The Bottom Line
Why Feminism Still Needs To Be Called..
Part of the word feminism’s value is in its history. It’s a word that acknowledges the past struggles of people who’ve fought, sometimes against truly horrendous opposition, for the same values, even if they didn’t use the same term. From proto-feminists through to the suffragettes, the Gloria Steinems and the people protecting Planned Parenthoods, it’s a word that wears its history prominently — and a great deal of that history needs to be celebrated, even if it’s complicated (which it often is). Remembering doesn’t mean that you agree with all of it, just that you know it’s there.
It’s also, frankly, the best word we’ve got. It is, in its purest form, about improving the status of women as a group in the world — and there is no way in which that struggle is even close to over. The UN estimates that increasing women’s participation in the workforce and giving them equal pay worldwide would raise the world economy’s value by $17 trillion. Yep. That’s trillions.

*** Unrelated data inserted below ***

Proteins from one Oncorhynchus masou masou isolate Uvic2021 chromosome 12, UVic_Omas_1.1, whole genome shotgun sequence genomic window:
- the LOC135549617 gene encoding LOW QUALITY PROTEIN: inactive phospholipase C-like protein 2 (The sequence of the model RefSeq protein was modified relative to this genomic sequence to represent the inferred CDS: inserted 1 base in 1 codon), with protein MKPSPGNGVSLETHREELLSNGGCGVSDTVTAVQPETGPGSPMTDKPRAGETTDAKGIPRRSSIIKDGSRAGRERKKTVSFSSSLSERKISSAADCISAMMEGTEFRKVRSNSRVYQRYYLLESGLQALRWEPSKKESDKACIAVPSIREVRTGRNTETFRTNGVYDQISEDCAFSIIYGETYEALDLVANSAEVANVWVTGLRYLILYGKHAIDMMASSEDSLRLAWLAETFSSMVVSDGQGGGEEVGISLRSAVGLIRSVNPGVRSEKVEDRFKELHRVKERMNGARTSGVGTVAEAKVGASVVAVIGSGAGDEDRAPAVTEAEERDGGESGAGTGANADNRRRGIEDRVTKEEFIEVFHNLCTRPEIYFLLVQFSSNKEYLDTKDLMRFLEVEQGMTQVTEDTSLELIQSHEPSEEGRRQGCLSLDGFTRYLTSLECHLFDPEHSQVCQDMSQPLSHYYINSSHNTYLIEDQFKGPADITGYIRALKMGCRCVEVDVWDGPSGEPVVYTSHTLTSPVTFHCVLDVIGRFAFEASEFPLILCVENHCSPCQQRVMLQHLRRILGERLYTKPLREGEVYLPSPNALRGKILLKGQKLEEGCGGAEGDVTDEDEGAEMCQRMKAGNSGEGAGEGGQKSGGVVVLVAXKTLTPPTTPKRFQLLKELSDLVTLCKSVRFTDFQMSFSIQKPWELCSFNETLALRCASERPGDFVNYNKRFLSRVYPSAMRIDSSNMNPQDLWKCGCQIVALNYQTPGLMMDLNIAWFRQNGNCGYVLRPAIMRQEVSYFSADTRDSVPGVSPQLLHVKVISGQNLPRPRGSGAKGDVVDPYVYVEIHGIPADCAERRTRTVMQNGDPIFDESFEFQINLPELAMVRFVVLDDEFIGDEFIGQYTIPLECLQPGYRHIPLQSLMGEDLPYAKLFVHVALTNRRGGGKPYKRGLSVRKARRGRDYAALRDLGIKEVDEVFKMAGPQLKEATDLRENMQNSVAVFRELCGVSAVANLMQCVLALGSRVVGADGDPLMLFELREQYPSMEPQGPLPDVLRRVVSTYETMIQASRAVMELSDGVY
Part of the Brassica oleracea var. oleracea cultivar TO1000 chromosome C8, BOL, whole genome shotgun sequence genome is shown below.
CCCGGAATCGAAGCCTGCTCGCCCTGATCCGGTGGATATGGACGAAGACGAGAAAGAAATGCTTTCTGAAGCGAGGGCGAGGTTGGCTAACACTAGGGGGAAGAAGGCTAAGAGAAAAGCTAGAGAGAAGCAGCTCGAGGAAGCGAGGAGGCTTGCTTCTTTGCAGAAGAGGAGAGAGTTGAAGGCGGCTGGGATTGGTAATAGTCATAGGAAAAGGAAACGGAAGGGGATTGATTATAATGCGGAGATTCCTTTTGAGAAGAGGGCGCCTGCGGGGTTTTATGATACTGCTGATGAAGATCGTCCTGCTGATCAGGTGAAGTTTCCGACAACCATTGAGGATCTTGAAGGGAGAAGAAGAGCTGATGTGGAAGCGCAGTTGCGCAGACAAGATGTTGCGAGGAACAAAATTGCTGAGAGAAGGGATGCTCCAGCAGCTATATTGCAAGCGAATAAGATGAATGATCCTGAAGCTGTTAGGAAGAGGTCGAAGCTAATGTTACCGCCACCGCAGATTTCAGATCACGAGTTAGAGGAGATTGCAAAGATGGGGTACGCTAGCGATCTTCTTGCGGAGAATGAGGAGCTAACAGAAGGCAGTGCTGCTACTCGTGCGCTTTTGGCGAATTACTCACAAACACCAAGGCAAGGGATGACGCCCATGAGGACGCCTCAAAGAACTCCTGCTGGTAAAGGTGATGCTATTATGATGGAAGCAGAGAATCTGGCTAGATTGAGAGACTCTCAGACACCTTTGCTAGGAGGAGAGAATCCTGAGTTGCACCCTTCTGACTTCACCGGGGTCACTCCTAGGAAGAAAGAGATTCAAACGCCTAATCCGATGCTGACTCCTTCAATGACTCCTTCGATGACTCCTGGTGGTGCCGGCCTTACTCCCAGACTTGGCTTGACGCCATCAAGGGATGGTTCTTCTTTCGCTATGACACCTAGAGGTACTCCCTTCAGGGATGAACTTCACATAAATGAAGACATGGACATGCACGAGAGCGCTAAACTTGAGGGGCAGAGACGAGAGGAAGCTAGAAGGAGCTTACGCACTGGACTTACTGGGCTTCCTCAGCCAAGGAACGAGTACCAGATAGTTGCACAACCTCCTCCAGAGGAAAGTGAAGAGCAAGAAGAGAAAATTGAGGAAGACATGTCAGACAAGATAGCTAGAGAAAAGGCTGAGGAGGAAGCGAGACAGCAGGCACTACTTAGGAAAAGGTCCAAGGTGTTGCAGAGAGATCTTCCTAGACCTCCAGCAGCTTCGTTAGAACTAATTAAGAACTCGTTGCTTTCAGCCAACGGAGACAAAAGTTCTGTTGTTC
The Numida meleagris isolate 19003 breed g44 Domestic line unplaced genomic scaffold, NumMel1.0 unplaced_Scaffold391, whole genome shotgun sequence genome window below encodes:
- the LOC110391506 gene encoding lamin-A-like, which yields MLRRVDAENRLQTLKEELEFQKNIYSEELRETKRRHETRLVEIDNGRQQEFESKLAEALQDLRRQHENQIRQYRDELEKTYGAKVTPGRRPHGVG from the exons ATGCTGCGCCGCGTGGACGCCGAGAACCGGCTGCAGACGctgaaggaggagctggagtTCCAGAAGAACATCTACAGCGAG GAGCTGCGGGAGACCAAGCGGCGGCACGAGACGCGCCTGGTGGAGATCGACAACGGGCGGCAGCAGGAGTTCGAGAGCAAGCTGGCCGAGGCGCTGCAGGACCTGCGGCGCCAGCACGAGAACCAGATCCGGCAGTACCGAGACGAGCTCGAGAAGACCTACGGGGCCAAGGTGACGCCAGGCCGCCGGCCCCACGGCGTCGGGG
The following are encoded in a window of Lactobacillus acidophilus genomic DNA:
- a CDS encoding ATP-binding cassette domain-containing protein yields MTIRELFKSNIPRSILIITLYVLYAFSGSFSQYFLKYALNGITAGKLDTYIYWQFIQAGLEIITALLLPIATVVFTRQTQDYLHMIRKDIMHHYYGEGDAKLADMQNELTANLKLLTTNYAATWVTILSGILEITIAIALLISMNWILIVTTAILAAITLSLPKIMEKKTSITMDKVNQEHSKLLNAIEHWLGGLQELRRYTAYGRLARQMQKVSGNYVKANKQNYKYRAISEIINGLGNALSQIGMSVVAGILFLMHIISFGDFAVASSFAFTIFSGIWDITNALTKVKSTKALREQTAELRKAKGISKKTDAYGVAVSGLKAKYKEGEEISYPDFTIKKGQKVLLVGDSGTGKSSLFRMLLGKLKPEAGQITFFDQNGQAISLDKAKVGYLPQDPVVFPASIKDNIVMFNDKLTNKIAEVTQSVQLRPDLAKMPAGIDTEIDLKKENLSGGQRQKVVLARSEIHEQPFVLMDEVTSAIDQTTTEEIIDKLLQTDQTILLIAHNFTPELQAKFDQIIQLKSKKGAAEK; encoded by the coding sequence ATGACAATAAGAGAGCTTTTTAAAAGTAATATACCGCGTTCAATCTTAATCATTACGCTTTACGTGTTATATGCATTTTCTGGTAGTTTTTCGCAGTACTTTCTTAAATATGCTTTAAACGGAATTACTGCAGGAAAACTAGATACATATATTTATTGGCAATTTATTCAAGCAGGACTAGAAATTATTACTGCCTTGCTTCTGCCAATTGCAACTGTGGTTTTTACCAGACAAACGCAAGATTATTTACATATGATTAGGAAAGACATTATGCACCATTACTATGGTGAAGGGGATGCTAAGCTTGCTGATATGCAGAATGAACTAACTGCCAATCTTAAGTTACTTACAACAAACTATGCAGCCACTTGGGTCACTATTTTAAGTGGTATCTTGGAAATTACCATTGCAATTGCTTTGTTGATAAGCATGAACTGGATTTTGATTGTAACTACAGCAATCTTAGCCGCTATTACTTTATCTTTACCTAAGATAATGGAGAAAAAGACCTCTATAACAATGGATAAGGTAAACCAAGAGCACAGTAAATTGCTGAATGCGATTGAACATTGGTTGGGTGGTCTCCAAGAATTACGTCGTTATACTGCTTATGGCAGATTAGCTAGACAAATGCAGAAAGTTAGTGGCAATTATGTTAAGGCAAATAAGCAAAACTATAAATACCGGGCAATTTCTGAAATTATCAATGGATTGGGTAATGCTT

It may be seen by some as an “aggressive” term, but when you’re faced with situations like constant everyday misogynist bullying, a rape rate increase of 29 percent in the U.K. in the past year, 15 million girls worldwide being forced into marriage as children every year, and countless other bits of evidence that women are still second-class citizens, it’s necessary to be aggressive.
Feminism needs to acknowledge and give status to people who aren’t just white, middle-class, cis, and able-bodied, but at least we’re beginning to have that conversation openly. And, frankly, there’s no other word in the world that does what it does and encapsulates what it means — at least not yet. Long live the f-word.
Images: CarnivalGoldfish, airspin, SillyTees,MisandryOverMisogyny/Etsy; Charles Chusseau-Flaviens, Schlesinger Library at Harvard/Wikimedia Commons, American Humanist Association